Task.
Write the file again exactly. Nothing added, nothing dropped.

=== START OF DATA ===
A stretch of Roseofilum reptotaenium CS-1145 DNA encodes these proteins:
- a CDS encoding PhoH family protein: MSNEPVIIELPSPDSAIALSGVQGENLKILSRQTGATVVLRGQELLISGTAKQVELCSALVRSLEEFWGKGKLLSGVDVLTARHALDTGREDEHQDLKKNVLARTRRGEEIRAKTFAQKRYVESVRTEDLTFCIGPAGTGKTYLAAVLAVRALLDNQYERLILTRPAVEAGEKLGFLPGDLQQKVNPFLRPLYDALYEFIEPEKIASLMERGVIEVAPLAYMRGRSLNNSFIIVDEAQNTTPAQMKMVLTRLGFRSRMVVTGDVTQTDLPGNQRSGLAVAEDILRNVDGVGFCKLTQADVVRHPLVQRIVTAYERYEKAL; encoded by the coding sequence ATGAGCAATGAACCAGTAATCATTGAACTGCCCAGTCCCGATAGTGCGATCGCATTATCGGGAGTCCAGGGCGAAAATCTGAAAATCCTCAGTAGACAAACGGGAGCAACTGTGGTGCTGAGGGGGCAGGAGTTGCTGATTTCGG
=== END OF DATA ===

A stretch of Roseofilum reptotaenium CS-1145 DNA encodes these proteins:
- a CDS encoding PhoH family protein: MSNEPVIIELPSPDSAIALSGVQGENLKILSRQTGATVVLRGQELLISGTAKQVELCSALVRSLEEFWGKGKLLSGVDVLTARHALDTGREDEHQDLKKNVLARTRRGEEIRAKTFAQKRYVESVRTEDLTFCIGPAGTGKTYLAAVLAVRALLDNQYERLILTRPAVEAGEKLGFLPGDLQQKVNPFLRPLYDALYEFIEPEKIASLMERGVIEVAPLAYMRGRSLNNSFIIVDEAQNTTPAQMKMVLTRLGFRSRMVVTGDVTQTDLPGNQRSGLAVAEDILRNVDGVGFCKLTQADVVRHPLVQRIVTAYERYEKAL; encoded by the coding sequence ATGAGCAATGAACCAGTAATCATTGAACTGCCCAGTCCCGATAGTGCGATCGCATTATCGGGAGTCCAGGGCGAAAATCTGAAAATCCTCAGTAGACAAACGGGAGCAACTGTGGTGCTGAGGGGGCAGGAGTTGCTGATTTCGG